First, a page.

Pictures in the Sky: The Traditional Square Kites of Japan

Kazuya Gojo's square kites don't look like they should be able to fly. Made with bamboo and rice paper imported from Japan, the Hamamatsu tako (kite) takes hours to construct -- each joint tied together with twine, every surface carefully painted.

Gojo was born in Hamamatsu, Japan, home to this particular style of kite-making, as well as a famous annual kite festival. Today, he works with the International Association of Tako Age to teach others the tradition, bringing Hamamatsu kites to the Berkeley Kite Festival and new generations of kite-lovers.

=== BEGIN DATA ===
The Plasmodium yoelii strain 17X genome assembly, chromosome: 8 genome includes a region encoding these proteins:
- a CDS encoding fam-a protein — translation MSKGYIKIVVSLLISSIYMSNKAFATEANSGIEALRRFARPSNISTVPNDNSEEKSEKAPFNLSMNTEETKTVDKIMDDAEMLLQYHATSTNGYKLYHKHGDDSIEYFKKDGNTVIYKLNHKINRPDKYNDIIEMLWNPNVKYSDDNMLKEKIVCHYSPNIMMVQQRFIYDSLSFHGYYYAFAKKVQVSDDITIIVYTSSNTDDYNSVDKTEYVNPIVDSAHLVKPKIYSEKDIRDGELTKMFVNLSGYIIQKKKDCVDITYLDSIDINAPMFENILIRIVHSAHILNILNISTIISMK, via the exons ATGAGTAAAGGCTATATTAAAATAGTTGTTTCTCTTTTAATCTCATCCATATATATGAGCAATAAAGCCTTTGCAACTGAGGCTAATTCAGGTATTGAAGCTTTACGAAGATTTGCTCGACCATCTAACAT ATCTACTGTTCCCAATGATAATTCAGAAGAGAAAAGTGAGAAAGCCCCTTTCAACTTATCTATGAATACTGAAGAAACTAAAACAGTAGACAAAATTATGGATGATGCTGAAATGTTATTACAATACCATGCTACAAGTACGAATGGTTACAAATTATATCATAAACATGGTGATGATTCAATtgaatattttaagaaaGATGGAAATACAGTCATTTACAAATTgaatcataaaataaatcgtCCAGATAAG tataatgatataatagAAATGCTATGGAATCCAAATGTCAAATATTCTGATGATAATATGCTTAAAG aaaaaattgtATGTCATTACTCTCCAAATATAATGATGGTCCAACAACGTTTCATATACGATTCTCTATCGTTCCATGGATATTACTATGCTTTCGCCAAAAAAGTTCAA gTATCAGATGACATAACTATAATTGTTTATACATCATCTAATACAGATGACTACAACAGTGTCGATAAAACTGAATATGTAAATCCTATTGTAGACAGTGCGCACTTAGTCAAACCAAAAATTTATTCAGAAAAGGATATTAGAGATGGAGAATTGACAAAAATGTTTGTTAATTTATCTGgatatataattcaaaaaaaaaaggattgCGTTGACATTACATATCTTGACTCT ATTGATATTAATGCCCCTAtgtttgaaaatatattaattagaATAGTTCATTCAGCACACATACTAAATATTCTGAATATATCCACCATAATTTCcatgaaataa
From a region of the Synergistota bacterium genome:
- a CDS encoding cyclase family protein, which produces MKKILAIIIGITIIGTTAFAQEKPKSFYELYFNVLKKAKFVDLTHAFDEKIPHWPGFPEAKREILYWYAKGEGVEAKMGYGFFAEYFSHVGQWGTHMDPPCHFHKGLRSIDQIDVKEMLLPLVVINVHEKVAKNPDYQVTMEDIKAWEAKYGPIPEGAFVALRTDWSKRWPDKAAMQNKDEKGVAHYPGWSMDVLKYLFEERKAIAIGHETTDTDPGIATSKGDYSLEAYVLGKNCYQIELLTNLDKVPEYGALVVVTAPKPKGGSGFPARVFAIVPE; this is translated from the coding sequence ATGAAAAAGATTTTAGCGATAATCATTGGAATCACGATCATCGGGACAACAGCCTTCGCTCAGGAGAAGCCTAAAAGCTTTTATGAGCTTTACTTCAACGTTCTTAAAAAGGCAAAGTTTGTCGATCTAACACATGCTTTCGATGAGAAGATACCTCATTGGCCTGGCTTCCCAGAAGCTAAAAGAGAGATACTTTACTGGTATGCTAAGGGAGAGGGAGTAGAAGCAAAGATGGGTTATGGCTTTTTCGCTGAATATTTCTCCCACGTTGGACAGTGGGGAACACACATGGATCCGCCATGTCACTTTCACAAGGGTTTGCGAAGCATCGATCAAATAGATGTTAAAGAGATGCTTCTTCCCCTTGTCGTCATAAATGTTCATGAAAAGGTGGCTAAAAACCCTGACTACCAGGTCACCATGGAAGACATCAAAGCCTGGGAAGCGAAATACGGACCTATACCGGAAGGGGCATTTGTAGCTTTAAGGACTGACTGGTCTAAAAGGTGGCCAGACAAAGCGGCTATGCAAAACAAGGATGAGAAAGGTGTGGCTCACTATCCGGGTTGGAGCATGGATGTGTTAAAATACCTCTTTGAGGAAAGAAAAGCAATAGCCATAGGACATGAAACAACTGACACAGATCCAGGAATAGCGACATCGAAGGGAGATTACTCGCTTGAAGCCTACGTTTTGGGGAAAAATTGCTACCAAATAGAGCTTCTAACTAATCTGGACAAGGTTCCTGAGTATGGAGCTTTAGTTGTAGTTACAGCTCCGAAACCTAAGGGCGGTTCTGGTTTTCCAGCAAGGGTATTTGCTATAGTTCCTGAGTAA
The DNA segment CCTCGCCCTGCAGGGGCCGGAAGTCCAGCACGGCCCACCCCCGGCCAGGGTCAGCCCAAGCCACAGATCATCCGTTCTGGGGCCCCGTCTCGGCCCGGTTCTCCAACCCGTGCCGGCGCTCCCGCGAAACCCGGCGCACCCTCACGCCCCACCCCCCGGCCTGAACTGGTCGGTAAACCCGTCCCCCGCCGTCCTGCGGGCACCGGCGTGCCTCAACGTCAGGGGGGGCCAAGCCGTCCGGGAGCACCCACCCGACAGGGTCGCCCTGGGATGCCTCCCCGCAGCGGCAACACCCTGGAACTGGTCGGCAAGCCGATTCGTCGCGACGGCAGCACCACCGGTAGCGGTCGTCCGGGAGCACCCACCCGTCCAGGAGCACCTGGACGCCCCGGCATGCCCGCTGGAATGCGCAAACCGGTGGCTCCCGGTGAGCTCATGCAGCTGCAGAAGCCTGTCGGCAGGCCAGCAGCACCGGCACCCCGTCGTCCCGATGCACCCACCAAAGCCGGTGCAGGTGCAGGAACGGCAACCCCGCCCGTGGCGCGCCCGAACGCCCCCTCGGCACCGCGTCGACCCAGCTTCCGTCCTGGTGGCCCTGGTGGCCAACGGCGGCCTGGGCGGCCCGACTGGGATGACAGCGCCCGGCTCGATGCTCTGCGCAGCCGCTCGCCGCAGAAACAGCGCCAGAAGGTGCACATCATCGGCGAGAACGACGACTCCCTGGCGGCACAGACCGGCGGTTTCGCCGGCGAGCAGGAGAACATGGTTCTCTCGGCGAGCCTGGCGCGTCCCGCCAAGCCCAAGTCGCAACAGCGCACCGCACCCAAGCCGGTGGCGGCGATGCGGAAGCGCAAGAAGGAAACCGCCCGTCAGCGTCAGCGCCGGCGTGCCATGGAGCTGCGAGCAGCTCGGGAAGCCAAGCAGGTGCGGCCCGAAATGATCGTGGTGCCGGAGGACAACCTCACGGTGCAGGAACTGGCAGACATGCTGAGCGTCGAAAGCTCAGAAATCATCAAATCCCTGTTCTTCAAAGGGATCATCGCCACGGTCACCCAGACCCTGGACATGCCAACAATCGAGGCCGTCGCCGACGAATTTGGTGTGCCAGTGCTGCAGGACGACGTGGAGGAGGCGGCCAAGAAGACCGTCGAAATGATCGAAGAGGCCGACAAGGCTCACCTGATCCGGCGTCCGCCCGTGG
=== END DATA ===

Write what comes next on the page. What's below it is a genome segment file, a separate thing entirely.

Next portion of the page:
Kite-building is, by nature, an exercise in community building. As Gojo says, “Making kites takes lots of time by hand, so you need lots of hands.”

— Sarah Hotchkiss

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